Community hopes to develop War of 1812 trail in Dundalk

Some of Dundalk's War of 1812 sites — including Battle Acre Park and North Point State Battlefield — share North Point Road with rowhouses and strip malls.

But nearby, quiet Charlesmont and Bear Creek parks offer undeveloped land also tied to the Battle of North Point, where British and American troops clashed as the British moved toward Baltimore.

"It looks exactly like it did 200 years ago," said Robert Reyes, a local historian, as he gazed out over the water from the head of Bear Creek.

Reyes and others in the community are trying to build support to create a 2-mile foot trail to connect Battle Acre and the North Point State Battlefield with the Bear Creek area. They hope it would encourage awareness of the area's importance to the War of 1812.

"We had this big celebration for the [War of] 1812," said Jane Browneller of the Gray Manor and Northshire Community Association, referring to June's Star-Spangled Sailabration in Baltimore. "It was all down at the Inner Harbor, and it was beautiful. Yet the battle was here."

Reyes' plans are in their infancy, but the National Park Service has helped develop a concept map for the trail, and he has identified possible federal funds for the project. Reyes serves on the state and Baltimore County War of 1812 bicentennial commissions.

Battle Acre is a county park dedicated in 1839 to commemorate the more than 3,000 Americans who faced the British, who outnumbered them, in the Battle of North Point. British Gen. Robert Ross was killed, which was a major blow to their forces. Across the street, North Point Battlefield is a 9-acre property that Maryland bought from Mars Super Markets in 2006 under then-Gov.Robert L. Ehrlich Jr.

Linking the sites on North Point Road to the parks could offer people a view they haven't seen before, said historian Ralph Eshelman, co-author of "In Full Glory Reflected: Discovering the War of 1812 in the Chesapeake."

"It does afford you more of a rural kind of viewshed, and it offers you an opportunity to view the battlefield from the waterside," Eshelman said. "The creeks and the water in that area played a significant role in determining where the battle took place, and also where the different units from both sides could attack one another."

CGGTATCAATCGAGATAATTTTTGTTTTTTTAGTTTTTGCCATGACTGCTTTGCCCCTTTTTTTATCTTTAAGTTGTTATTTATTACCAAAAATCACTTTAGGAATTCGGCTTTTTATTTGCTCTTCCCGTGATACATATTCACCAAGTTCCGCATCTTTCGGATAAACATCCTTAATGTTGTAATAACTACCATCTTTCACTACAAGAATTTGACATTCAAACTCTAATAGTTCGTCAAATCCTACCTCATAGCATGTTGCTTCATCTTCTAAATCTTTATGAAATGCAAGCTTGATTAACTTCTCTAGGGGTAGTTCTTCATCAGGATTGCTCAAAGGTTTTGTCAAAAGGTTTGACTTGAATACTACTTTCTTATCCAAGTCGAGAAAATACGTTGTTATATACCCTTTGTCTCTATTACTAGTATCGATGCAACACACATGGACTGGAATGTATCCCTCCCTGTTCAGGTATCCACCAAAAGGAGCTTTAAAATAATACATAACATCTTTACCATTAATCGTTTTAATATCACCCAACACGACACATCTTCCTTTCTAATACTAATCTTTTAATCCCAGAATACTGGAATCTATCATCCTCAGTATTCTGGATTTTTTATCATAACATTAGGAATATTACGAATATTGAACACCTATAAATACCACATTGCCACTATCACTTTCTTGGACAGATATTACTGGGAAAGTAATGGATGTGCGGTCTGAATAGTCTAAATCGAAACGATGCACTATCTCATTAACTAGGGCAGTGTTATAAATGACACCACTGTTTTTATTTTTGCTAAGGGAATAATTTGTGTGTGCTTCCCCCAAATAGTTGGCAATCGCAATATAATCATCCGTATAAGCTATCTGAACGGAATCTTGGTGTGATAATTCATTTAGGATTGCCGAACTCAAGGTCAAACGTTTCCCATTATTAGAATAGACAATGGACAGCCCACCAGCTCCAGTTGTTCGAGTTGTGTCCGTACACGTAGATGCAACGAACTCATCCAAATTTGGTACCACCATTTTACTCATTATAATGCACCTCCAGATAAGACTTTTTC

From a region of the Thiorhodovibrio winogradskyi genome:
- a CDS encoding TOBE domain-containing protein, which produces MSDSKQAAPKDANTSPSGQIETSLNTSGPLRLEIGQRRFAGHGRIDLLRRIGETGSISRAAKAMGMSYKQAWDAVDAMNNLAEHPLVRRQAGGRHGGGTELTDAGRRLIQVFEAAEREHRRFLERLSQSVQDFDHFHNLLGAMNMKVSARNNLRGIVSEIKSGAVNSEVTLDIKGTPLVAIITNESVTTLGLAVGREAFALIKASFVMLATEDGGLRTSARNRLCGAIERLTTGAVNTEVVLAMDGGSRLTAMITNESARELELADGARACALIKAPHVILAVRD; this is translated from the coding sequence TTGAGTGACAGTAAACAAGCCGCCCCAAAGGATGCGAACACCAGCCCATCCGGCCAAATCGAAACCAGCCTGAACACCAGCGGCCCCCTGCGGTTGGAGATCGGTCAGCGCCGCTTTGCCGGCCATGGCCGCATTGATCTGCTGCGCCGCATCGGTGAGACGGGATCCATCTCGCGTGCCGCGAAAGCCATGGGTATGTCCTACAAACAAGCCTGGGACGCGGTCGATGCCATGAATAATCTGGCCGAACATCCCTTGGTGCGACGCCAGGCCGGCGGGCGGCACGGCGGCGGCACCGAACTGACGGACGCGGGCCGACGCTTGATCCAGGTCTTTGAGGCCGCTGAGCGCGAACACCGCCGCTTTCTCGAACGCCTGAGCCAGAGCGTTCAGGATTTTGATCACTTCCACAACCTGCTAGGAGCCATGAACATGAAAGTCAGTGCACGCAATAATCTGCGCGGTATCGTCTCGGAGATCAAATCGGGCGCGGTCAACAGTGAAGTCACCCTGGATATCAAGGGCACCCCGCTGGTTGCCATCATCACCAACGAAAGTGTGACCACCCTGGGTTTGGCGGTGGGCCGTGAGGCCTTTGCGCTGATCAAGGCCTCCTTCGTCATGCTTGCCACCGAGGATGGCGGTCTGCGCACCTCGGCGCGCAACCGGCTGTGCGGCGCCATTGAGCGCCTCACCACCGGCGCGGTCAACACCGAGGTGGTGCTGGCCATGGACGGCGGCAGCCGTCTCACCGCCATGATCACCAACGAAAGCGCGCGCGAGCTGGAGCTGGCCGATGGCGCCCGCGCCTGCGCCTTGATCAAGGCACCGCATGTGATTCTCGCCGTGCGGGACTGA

For much of the 19th century, Defenders' Day was celebrated in the Bear Creek area, said Christopher George, historian and author of the book "Terror on the Chesapeake: The War of 1812 on the Bay."

"It was a huge celebration and patriotic display by all these people to recognize what had happened back in 1814," George said.

And the Bear Creek area was the childhood home of Commodore Joshua Barney, a hero in the War of 1812 as well as the Revolutionary War.

The trail would pass several schools, offering an interactive educational opportunity for students, Reyes said.

The community also has been trying to develop the North Point Heritage Greenway Trail, which would connect sites between Fort Howard and Dundalk, including North Point State Park and Todd's Inheritance, a farmstead where Americans kept watch for the British in the Battle of North Point.

The project has not received funding, but community members are seeking resources, said Fran Taylor, chairman of the county's bicentennial committee.

Both paths could be incorporated into the Star-Spangled Banner National Historic Trail, a land-and-water path linking sites in Maryland, Virginia and Washington that led to the birth of the national anthem. The national trail project officially launched last week in Fells Point.

For years, community activists have tried to improve the historic sites in Dundalk. On a recent afternoon at Battle Acre, the flagpole was bare and the entrance gate's pillars were tilting over.

"It's very well known that the sites are in disrepair," Taylor said.

Earlier this year, County Executive Kevin Kamenetz requested $400,000 from state lawmakers to help fix Battle Acre, but the county did not receive the money.

"We are continuing to work on identifying potential state funding and also looking at possible grant opportunities," county spokeswoman Ellen Kobler said.

County CouncilmanJohn Olszewski Sr., a Dundalk Democrat, said he periodically receives complaints about Battle Acre and hopes that federal funds will be available because of the bicentennial celebration.

The National Park Service has consulted with community members on ideas for both the trails.

"It's an area that's often overlooked," said Suzanne Copping, project manager with the park service for the Star-Spangled Banner National Historic Trail. "What happened on North Point, it was setting the stage for what happened later … at Fort McHenry."



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